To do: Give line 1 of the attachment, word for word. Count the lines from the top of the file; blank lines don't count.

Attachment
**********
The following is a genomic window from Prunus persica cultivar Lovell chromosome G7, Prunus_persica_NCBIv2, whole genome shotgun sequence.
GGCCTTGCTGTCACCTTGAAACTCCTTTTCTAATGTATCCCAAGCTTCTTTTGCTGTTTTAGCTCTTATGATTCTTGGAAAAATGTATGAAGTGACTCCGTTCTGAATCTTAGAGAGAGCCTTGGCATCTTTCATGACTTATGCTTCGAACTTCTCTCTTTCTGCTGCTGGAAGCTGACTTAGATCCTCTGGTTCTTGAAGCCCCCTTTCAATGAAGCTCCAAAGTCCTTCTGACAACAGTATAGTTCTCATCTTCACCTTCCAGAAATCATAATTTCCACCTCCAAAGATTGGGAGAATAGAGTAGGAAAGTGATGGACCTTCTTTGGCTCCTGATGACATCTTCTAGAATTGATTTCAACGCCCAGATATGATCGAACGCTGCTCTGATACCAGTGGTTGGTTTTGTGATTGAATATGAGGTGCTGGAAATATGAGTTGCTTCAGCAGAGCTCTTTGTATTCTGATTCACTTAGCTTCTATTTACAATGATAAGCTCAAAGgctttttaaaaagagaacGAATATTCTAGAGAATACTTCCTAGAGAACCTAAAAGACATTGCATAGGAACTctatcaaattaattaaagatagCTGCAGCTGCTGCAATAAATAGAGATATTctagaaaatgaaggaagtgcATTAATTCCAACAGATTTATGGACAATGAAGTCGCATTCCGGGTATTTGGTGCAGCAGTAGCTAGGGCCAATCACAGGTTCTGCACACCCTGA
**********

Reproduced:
The following is a genomic window from Prunus persica cultivar Lovell chromosome G7, Prunus_persica_NCBIv2, whole genome shotgun sequence.